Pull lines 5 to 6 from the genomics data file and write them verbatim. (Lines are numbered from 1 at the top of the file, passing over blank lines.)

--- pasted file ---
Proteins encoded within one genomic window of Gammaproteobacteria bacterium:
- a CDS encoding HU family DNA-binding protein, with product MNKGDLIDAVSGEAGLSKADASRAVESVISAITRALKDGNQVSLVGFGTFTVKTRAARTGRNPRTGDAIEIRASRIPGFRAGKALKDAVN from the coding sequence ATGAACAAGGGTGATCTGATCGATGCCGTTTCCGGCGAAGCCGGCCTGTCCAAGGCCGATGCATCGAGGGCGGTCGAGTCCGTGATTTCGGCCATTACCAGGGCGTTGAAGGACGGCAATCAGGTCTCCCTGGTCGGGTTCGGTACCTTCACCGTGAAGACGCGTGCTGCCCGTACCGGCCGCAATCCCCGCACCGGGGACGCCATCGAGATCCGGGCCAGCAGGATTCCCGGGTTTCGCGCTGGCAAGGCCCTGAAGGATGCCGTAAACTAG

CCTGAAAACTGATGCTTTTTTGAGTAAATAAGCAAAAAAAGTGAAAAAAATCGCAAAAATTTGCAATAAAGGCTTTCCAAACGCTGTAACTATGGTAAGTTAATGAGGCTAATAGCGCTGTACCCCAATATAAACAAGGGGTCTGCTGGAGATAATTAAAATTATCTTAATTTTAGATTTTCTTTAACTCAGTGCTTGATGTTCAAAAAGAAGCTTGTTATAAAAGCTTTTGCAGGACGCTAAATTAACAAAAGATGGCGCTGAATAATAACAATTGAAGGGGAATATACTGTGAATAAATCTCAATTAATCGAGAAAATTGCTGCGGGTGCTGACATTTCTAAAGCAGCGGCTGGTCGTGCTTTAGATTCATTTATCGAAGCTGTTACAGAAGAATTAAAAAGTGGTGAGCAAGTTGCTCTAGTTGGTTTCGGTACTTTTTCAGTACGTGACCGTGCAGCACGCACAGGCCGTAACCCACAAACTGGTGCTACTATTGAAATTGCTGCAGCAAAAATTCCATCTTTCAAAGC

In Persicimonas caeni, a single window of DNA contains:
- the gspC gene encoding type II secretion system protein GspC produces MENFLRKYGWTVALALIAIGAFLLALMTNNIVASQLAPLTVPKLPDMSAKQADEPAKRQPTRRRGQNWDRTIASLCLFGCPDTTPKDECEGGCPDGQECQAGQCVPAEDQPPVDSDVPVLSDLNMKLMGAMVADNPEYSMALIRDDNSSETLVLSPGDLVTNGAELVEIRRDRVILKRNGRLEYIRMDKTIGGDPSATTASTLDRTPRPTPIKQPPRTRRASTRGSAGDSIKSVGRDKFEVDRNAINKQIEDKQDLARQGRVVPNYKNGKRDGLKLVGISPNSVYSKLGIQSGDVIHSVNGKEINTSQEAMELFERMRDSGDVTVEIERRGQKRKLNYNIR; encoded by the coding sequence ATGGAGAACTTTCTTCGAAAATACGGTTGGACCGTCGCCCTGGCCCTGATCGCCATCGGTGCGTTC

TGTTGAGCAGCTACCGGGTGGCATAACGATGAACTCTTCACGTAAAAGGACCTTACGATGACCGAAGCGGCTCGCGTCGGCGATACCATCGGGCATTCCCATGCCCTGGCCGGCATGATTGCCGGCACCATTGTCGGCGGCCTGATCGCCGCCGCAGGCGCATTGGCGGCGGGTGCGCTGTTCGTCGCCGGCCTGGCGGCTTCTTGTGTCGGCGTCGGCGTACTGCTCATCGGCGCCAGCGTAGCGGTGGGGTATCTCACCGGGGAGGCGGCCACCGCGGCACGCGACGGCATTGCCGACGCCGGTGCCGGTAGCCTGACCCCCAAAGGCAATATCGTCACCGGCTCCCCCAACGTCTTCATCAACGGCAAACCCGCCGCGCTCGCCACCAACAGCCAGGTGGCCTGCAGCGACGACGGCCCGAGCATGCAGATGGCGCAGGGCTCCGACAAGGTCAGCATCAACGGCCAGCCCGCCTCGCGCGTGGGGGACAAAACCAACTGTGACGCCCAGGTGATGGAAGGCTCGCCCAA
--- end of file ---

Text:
- the gspC gene encoding type II secretion system protein GspC produces MENFLRKYGWTVALALIAIGAFLLALMTNNIVASQLAPLTVPKLPDMSAKQADEPAKRQPTRRRGQNWDRTIASLCLFGCPDTTPKDECEGGCPDGQECQAGQCVPAEDQPPVDSDVPVLSDLNMKLMGAMVADNPEYSMALIRDDNSSETLVLSPGDLVTNGAELVEIRRDRVILKRNGRLEYIRMDKTIGGDPSATTASTLDRTPRPTPIKQPPRTRRASTRGSAGDSIKSVGRDKFEVDRNAINKQIEDKQDLARQGRVVPNYKNGKRDGLKLVGISPNSVYSKLGIQSGDVIHSVNGKEINTSQEAMELFERMRDSGDVTVEIERRGQKRKLNYNIR; encoded by the coding sequence ATGGAGAACTTTCTTCGAAAATACGGTTGGACCGTCGCCCTGGCCCTGATCGCCATCGGTGCGTTC

TGTTGAGCAGCTACCGGGTGGCATAACGATGAACTCTTCACGTAAAAGGACCTTACGATGACCGAAGCGGCTCGCGTCGGCGATACCATCGGGCATTCCCATGCCCTGGCCGGCATGATTGCCGGCACCATTGTCGGCGGCCTGATCGCCGCCGCAGGCGCATTGGCGGCGGGTGCGCTGTTCGTCGCCGGCCTGGCGGCTTCTTGTGTCGGCGTCGGCGTACTGCTCATCGGCGCCAGCGTAGCGGTGGGGTATCTCACCGGGGAGGCGGCCACCGCGGCACGCGACGGCATTGCCGACGCCGGTGCCGGTAGCCTGACCCCCAAAGGCAATATCGTCACCGGCTCCCCCAACGTCTTCATCAACGGCAAACCCGCCGCGCTCGCCACCAACAGCCAGGTGGCCTGCAGCGACGACGGCCCGAGCATGCAGATGGCGCAGGGCTCCGACAAGGTCAGCATCAACGGCCAGCCCGCCTCGCGCGTGGGGGACAAAACCAACTGTGACGCCCAGGTGATGGAAGGCTCGCCCAA